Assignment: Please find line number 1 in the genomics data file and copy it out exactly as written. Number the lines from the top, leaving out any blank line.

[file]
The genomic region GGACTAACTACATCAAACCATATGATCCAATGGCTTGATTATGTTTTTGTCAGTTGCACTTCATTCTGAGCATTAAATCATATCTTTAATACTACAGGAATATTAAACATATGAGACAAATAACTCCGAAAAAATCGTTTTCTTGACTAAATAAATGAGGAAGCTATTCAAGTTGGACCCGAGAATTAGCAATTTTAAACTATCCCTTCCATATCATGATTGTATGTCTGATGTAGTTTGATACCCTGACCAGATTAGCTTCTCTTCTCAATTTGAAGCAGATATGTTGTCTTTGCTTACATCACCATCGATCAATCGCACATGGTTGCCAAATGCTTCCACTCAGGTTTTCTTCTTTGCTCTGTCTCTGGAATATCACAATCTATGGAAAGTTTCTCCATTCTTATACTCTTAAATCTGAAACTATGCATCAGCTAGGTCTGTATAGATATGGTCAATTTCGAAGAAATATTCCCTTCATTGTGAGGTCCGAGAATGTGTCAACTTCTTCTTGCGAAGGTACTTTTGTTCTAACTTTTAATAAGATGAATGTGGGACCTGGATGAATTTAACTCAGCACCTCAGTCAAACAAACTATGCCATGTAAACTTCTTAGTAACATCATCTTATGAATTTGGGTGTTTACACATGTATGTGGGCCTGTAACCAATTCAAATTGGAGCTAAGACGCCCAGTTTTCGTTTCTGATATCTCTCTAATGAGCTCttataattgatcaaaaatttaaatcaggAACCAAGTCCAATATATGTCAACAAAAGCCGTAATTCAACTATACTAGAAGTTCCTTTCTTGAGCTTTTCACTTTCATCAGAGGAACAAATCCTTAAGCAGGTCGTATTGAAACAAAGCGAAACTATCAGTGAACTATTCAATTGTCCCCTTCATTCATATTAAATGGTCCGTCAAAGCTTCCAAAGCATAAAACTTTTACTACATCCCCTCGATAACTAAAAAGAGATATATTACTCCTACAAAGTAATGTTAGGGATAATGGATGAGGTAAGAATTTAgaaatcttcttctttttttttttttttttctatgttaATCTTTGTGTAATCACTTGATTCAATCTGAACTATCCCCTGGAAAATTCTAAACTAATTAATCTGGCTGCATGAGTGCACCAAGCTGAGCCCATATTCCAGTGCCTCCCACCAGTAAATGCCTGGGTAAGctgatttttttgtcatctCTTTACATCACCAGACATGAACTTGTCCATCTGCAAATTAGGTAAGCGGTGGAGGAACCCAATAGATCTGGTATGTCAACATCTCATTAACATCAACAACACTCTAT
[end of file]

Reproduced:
The genomic region GGACTAACTACATCAAACCATATGATCCAATGGCTTGATTATGTTTTTGTCAGTTGCACTTCATTCTGAGCATTAAATCATATCTTTAATACTACAGGAATATTAAACATATGAGACAAATAACTCCGAAAAAATCGTTTTCTTGACTAAATAAATGAGGAAGCTATTCAAGTTGGACCCGAGAATTAGCAATTTTAAACTATCCCTTCCATATCATGATTGTATGTCTGATGTAGTTTGATACCCTGACCAGATTAGCTTCTCTTCTCAATTTGAAGCAGATATGTTGTCTTTGCTTACATCACCATCGATCAATCGCACATGGTTGCCAAATGCTTCCACTCAGGTTTTCTTCTTTGCTCTGTCTCTGGAATATCACAATCTATGGAAAGTTTCTCCATTCTTATACTCTTAAATCTGAAACTATGCATCAGCTAGGTCTGTATAGATATGGTCAATTTCGAAGAAATATTCCCTTCATTGTGAGGTCCGAGAATGTGTCAACTTCTTCTTGCGAAGGTACTTTTGTTCTAACTTTTAATAAGATGAATGTGGGACCTGGATGAATTTAACTCAGCACCTCAGTCAAACAAACTATGCCATGTAAACTTCTTAGTAACATCATCTTATGAATTTGGGTGTTTACACATGTATGTGGGCCTGTAACCAATTCAAATTGGAGCTAAGACGCCCAGTTTTCGTTTCTGATATCTCTCTAATGAGCTCttataattgatcaaaaatttaaatcaggAACCAAGTCCAATATATGTCAACAAAAGCCGTAATTCAACTATACTAGAAGTTCCTTTCTTGAGCTTTTCACTTTCATCAGAGGAACAAATCCTTAAGCAGGTCGTATTGAAACAAAGCGAAACTATCAGTGAACTATTCAATTGTCCCCTTCATTCATATTAAATGGTCCGTCAAAGCTTCCAAAGCATAAAACTTTTACTACATCCCCTCGATAACTAAAAAGAGATATATTACTCCTACAAAGTAATGTTAGGGATAATGGATGAGGTAAGAATTTAgaaatcttcttctttttttttttttttttctatgttaATCTTTGTGTAATCACTTGATTCAATCTGAACTATCCCCTGGAAAATTCTAAACTAATTAATCTGGCTGCATGAGTGCACCAAGCTGAGCCCATATTCCAGTGCCTCCCACCAGTAAATGCCTGGGTAAGctgatttttttgtcatctCTTTACATCACCAGACATGAACTTGTCCATCTGCAAATTAGGTAAGCGGTGGAGGAACCCAATAGATCTGGTATGTCAACATCTCATTAACATCAACAACACTCTAT